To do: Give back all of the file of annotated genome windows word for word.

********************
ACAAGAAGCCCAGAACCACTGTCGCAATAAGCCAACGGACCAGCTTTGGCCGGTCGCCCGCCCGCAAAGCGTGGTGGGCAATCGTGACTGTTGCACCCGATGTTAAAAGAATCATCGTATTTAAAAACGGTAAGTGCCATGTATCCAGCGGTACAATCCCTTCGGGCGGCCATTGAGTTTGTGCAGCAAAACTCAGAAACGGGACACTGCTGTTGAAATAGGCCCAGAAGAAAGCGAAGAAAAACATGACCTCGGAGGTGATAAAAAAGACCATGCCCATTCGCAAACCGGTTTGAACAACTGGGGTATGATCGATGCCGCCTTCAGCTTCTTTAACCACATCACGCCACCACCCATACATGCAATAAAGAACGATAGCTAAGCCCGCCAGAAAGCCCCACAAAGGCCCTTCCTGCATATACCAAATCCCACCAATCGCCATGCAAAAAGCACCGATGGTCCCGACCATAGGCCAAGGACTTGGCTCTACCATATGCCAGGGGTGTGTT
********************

ACAAGAAGCCCAGAACCACTGTCGCAATAAGCCAACGGACCAGCTTTGGCCGGTCGCCCGCCCGCAAAGCGTGGTGGGCAATCGTGACTGTTGCACCCGATGTTAAAAGAATCATCGTATTTAAAAACGGTAAGTGCCATGTATCCAGCGGTACAATCCCTTCGGGCGGCCATTGAGTTTGTGCAGCAAAACTCAGAAACGGGACACTGCTGTTGAAATAGGCCCAGAAGAAAGCGAAGAAAAACATGACCTCGGAGGTGATAAAAAAGACCATGCCCATTCGCAAACCGGTTTGAACAACTGGGGTATGATCGATGCCGCCTTCAGCTTCTTTAACCACATCACGCCACCACCCATACATGCAATAAAGAACGATAGCTAAGCCCGCCAGAAAGCCCCACAAAGGCCCTTCCTGCATATACCAAATCCCACCAATCGCCATGCAAAAAGCACCGATGGTCCCGACCATAGGCCAAGGACTTGGCTCTACCATATGCCAGGGGTGTGTT